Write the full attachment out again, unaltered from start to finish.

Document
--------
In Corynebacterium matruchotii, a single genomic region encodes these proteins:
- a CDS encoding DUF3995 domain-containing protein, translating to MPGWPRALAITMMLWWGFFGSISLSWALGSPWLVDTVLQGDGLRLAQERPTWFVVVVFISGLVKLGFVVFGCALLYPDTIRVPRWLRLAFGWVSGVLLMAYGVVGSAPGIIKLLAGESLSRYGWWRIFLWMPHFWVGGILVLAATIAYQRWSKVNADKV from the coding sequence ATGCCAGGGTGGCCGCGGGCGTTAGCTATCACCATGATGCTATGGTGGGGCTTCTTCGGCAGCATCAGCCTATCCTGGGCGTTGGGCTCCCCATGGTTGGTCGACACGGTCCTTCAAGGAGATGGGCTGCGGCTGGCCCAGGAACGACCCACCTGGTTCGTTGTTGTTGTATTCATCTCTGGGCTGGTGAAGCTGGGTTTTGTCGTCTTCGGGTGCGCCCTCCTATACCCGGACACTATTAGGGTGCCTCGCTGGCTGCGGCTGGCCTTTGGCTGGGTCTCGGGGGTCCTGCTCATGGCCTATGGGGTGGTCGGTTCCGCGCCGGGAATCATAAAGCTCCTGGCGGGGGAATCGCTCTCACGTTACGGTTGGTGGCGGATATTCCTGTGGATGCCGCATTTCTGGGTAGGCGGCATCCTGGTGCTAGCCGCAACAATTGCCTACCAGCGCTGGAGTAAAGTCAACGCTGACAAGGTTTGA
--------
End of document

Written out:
In Corynebacterium matruchotii, a single genomic region encodes these proteins:
- a CDS encoding DUF3995 domain-containing protein, translating to MPGWPRALAITMMLWWGFFGSISLSWALGSPWLVDTVLQGDGLRLAQERPTWFVVVVFISGLVKLGFVVFGCALLYPDTIRVPRWLRLAFGWVSGVLLMAYGVVGSAPGIIKLLAGESLSRYGWWRIFLWMPHFWVGGILVLAATIAYQRWSKVNADKV from the coding sequence ATGCCAGGGTGGCCGCGGGCGTTAGCTATCACCATGATGCTATGGTGGGGCTTCTTCGGCAGCATCAGCCTATCCTGGGCGTTGGGCTCCCCATGGTTGGTCGACACGGTCCTTCAAGGAGATGGGCTGCGGCTGGCCCAGGAACGACCCACCTGGTTCGTTGTTGTTGTATTCATCTCTGGGCTGGTGAAGCTGGGTTTTGTCGTCTTCGGGTGCGCCCTCCTATACCCGGACACTATTAGGGTGCCTCGCTGGCTGCGGCTGGCCTTTGGCTGGGTCTCGGGGGTCCTGCTCATGGCCTATGGGGTGGTCGGTTCCGCGCCGGGAATCATAAAGCTCCTGGCGGGGGAATCGCTCTCACGTTACGGTTGGTGGCGGATATTCCTGTGGATGCCGCATTTCTGGGTAGGCGGCATCCTGGTGCTAGCCGCAACAATTGCCTACCAGCGCTGGAGTAAAGTCAACGCTGACAAGGTTTGA